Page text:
Petoskey area part of Indian reservation for more than 160 years, lawsuit claims
A treaty signed in the 1800's could dramatically change the political, environmental, and cultural landscape in northern Michigan.
The Little Traverse Bay Bands of Odawa Indians have gone to federal court and are suing the state of Michigan.
The tribes claim a treaty signed in 1855 declared a reservation for them on what is today 337 square miles of land and 103 miles of lake shore. That land includes the cities of Harbor Springs, Petoskey, Good Hart, part of Charlevoix, as well as two islands in Lake Michigan.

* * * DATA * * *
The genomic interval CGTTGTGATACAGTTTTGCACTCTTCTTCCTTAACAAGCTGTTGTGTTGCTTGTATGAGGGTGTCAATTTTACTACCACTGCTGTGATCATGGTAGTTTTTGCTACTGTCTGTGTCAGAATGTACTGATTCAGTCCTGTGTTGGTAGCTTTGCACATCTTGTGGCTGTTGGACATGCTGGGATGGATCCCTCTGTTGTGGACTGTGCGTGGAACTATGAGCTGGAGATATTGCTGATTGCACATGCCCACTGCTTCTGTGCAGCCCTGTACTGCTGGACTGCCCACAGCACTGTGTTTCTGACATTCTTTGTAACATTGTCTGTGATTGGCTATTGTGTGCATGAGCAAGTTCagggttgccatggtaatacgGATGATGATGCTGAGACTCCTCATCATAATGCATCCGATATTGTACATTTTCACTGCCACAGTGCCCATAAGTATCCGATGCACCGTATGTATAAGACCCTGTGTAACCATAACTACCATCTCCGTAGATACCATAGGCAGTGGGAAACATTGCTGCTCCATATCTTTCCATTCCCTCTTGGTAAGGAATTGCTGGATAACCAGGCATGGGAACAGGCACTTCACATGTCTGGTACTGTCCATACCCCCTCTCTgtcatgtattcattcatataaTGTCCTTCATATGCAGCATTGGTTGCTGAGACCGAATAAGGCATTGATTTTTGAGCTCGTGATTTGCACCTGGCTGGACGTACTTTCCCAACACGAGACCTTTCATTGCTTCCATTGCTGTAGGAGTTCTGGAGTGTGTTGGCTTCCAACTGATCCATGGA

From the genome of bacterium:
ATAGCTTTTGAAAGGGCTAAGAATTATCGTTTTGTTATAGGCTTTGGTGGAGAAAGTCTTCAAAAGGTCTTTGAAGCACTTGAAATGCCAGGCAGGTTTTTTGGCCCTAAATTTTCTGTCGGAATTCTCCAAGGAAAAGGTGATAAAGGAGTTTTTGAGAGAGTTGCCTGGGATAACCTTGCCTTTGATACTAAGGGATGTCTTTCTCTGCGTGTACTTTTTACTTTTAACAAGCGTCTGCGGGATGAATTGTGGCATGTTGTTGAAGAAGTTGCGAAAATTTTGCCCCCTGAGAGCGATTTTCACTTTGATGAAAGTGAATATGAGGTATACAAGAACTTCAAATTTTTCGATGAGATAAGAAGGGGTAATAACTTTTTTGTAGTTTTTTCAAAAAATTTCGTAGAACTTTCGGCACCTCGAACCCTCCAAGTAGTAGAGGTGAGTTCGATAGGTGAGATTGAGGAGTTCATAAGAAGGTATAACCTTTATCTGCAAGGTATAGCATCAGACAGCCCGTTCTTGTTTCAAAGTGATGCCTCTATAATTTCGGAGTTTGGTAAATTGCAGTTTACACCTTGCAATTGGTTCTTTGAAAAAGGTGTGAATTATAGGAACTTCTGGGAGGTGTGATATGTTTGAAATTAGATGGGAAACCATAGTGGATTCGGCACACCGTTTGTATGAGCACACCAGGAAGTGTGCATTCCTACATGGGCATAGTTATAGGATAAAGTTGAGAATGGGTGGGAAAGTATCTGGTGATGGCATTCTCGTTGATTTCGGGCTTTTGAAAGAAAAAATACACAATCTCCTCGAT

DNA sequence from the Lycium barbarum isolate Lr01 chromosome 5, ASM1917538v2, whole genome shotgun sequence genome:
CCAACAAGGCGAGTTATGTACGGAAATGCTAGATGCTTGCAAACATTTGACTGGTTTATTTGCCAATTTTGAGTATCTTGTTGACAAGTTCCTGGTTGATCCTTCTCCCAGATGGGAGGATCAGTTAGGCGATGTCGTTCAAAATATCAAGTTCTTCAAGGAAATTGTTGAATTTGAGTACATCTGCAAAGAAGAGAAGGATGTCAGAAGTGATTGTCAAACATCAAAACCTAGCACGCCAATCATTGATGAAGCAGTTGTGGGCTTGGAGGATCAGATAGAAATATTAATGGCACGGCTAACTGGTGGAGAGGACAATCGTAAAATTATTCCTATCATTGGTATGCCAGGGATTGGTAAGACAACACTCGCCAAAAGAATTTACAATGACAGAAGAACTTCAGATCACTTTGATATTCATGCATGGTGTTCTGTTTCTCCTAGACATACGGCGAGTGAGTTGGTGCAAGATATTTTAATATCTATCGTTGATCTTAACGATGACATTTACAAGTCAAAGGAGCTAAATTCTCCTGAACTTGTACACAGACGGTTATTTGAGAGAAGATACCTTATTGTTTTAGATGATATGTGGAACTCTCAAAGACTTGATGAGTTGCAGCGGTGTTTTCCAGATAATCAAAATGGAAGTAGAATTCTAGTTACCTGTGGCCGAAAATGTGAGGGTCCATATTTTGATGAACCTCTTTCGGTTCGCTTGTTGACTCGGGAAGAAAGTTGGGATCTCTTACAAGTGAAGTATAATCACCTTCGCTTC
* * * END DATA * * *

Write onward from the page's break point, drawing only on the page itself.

Attorney Jim Bransky of Traverse City represents the tribe.
He said the tribe is not trying to create a reservation. Nor is it trying to reestablish one.
“All it’s claiming is that just as the tribe has remained in its homeland from start time through the present – even with all the more recent immigrants from Europe and other places – that the reservation that was reserved for the tribe in the 1855 treaty has also constantly remained,” he said. “So the suit simply asks the federal government to recognize what we believe is the legal and historic reality.”